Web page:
The Colombian Peace Accords by Jasmin Hristov

The Colombian government and leftist Farc rebels have signed a revised peace agreement to end more than 50 years of conflict, following the negative vote on a referendum for peace in September. In this article, written exclusively for the Pluto blog, Jasmin Hristov examines the results of the referendum and asks what the revised Accords holds for the future of Colombia. 

Peace negotiations between the Colombian government and the largest guerrilla movement in Latin America, the FARC-EP, took place in Havana, Cuba between 2012 and 2016. On August 24th 2016 a deal was finally hristov-peacereached. On September 19, declaring that the war in Colombia is over, President Santos formally handed the peace agreement to UN secretary General Ban Ki-moon, who called the deal ‘a victory for Colombia.’ The Peace Accords outline major commitments to land restitution, rural development, illicit crops substitution, they guaranteed the political participation of the guerrilla and their disarmament, and would create the Special Jurisdiction for Peace for a system of ‘Truth, Justice, Reparation and Non-Repetition’. Polls predicted that the peace deal will most likely be ratified[i]. However, to the shock of many Colombians and the international community, the peace deal was narrowly rejected with 50.21 percent voting ‘No’ and 49.78 voting ‘Yes’.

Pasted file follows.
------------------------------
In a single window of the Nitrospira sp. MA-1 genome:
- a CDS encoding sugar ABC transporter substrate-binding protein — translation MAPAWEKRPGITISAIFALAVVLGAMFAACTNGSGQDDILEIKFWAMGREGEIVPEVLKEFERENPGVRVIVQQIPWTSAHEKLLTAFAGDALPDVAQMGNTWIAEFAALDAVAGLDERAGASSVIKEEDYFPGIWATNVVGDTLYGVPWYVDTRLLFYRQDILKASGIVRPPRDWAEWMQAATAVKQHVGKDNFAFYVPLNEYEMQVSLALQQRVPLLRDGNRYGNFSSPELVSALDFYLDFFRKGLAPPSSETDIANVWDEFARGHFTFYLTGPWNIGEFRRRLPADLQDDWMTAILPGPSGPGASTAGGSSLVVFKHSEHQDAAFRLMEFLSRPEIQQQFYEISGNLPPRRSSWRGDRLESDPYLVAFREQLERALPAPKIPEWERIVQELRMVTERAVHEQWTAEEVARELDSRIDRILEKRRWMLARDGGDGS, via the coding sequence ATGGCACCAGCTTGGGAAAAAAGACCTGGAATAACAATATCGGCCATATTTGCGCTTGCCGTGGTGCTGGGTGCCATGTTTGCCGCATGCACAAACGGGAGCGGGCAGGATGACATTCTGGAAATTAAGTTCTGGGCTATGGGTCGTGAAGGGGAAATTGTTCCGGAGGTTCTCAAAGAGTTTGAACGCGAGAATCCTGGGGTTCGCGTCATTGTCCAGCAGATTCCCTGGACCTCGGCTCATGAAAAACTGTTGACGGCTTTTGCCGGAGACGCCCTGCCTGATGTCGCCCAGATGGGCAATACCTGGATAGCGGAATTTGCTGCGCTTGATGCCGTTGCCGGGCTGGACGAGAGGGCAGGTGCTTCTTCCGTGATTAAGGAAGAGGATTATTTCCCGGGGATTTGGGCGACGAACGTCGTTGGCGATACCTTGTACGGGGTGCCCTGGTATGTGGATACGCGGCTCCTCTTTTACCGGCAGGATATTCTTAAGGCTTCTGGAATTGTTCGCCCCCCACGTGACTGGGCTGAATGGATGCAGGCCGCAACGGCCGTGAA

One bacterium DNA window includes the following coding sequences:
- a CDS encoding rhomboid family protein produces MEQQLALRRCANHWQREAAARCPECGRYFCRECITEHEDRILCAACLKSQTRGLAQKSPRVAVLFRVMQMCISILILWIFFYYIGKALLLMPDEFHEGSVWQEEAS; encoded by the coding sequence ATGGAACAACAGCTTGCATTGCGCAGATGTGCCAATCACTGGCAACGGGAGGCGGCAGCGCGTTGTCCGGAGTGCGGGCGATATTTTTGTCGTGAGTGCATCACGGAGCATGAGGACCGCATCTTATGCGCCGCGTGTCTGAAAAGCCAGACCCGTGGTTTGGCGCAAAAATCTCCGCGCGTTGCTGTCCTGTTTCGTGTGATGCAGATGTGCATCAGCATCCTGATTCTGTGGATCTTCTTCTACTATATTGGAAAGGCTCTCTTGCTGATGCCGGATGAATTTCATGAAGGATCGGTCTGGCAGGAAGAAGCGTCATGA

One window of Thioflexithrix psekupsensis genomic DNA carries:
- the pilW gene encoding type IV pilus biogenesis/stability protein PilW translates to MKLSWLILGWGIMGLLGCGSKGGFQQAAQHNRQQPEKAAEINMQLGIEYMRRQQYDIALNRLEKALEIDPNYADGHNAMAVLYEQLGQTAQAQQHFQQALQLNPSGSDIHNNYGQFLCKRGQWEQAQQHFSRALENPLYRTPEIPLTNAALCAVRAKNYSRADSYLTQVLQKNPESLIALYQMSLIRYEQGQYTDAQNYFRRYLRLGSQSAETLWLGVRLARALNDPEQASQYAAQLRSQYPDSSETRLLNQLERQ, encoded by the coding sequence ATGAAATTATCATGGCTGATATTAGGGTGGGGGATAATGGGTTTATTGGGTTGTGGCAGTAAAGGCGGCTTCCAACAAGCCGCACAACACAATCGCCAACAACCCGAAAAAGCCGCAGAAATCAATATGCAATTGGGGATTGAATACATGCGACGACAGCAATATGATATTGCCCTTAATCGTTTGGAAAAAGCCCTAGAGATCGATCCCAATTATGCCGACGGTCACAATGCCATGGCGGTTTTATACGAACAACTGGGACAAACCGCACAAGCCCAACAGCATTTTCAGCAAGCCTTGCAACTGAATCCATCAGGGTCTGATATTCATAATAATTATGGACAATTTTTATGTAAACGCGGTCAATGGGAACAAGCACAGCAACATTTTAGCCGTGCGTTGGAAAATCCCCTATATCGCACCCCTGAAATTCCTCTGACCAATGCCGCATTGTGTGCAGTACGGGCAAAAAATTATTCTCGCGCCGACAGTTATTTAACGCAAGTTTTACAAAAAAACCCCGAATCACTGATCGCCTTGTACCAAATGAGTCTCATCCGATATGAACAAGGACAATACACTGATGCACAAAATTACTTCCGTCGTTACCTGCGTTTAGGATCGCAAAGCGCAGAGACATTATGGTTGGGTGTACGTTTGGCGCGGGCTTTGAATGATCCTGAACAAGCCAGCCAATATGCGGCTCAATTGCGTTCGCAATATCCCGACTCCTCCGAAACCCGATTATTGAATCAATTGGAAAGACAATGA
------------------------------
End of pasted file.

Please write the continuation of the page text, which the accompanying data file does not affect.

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‘Condemn me if you must. History will absolve me!’ Remembering Fidel Castro 1926 – 2016

‘Fidel’s Ethics of Violence’ explores the moral and ethical aspect of Fidel Castro’s political thought and strategy, and examines as a crucial constituent component of that, Castro’s idea of the correct and incorrect use of violence. Dayan Jayatilleka  argues that Fidel Castro, near-universally regarded as a charismatic leader, made a contribution to Marxism and political thought in general, and that his main contribution to revolutionary Marxism was the introduction of an explicitly moral and ethical dimension, issuing from his combination of Marxism and Christianity.fidel_castro

This extract is in part biographical, including several quotes from Castro, as well as, providing insight into the book’s themes with an examination of Castro’s philosophical reconciliation of violence, political power and morality.